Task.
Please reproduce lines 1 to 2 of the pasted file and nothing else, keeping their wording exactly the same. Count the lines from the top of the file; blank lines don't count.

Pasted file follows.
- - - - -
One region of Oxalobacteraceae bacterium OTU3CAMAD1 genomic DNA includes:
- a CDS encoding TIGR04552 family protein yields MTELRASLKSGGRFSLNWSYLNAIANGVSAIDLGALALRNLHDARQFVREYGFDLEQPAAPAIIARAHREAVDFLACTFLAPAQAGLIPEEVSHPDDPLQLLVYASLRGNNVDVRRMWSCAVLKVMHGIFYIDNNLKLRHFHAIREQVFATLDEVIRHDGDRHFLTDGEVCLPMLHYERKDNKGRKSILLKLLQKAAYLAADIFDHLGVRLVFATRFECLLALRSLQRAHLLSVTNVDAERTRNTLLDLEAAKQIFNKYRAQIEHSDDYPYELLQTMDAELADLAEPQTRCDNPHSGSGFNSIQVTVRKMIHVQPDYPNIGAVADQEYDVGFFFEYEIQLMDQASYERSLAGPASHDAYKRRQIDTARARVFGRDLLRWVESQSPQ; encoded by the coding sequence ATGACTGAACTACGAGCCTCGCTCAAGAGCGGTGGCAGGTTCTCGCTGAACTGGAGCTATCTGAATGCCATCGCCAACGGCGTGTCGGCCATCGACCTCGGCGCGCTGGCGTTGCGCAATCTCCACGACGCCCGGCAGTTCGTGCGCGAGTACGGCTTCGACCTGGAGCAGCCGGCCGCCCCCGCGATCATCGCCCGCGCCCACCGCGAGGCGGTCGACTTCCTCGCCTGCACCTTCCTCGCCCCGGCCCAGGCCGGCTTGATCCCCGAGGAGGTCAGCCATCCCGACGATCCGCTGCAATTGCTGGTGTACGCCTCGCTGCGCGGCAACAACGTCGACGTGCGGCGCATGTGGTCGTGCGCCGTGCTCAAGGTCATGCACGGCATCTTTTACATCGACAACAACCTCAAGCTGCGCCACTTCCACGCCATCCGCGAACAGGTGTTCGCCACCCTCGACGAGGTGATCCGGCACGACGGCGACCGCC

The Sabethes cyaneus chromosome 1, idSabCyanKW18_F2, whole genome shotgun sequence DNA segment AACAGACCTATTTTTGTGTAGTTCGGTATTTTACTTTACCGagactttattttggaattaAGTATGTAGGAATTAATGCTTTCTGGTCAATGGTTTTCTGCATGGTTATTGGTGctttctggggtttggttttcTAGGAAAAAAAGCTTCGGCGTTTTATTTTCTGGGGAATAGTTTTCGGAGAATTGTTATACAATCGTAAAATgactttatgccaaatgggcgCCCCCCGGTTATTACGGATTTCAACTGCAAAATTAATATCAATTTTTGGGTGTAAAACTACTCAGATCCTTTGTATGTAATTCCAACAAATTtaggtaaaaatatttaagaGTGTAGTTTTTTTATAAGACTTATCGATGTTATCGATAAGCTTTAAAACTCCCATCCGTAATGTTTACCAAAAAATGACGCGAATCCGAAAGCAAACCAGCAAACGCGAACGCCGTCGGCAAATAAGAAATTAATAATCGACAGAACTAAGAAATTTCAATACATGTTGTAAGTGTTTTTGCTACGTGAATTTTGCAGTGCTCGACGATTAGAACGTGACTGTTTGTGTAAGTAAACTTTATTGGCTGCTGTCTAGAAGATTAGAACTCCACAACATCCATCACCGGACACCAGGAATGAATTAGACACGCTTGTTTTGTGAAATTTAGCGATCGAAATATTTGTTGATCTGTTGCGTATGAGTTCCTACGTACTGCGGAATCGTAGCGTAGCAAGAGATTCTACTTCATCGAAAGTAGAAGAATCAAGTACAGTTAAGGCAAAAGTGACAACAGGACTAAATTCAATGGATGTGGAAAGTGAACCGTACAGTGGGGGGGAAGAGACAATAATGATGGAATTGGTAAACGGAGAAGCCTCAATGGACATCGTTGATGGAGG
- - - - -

One region of Oxalobacteraceae bacterium OTU3CAMAD1 genomic DNA includes:
- a CDS encoding TIGR04552 family protein yields MTELRASLKSGGRFSLNWSYLNAIANGVSAIDLGALALRNLHDARQFVREYGFDLEQPAAPAIIARAHREAVDFLACTFLAPAQAGLIPEEVSHPDDPLQLLVYASLRGNNVDVRRMWSCAVLKVMHGIFYIDNNLKLRHFHAIREQVFATLDEVIRHDGDRHFLTDGEVCLPMLHYERKDNKGRKSILLKLLQKAAYLAADIFDHLGVRLVFATRFECLLALRSLQRAHLLSVTNVDAERTRNTLLDLEAAKQIFNKYRAQIEHSDDYPYELLQTMDAELADLAEPQTRCDNPHSGSGFNSIQVTVRKMIHVQPDYPNIGAVADQEYDVGFFFEYEIQLMDQASYERSLAGPASHDAYKRRQIDTARARVFGRDLLRWVESQSPQ; encoded by the coding sequence ATGACTGAACTACGAGCCTCGCTCAAGAGCGGTGGCAGGTTCTCGCTGAACTGGAGCTATCTGAATGCCATCGCCAACGGCGTGTCGGCCATCGACCTCGGCGCGCTGGCGTTGCGCAATCTCCACGACGCCCGGCAGTTCGTGCGCGAGTACGGCTTCGACCTGGAGCAGCCGGCCGCCCCCGCGATCATCGCCCGCGCCCACCGCGAGGCGGTCGACTTCCTCGCCTGCACCTTCCTCGCCCCGGCCCAGGCCGGCTTGATCCCCGAGGAGGTCAGCCATCCCGACGATCCGCTGCAATTGCTGGTGTACGCCTCGCTGCGCGGCAACAACGTCGACGTGCGGCGCATGTGGTCGTGCGCCGTGCTCAAGGTCATGCACGGCATCTTTTACATCGACAACAACCTCAAGCTGCGCCACTTCCACGCCATCCGCGAACAGGTGTTCGCCACCCTCGACGAGGTGATCCGGCACGACGGCGACCGCC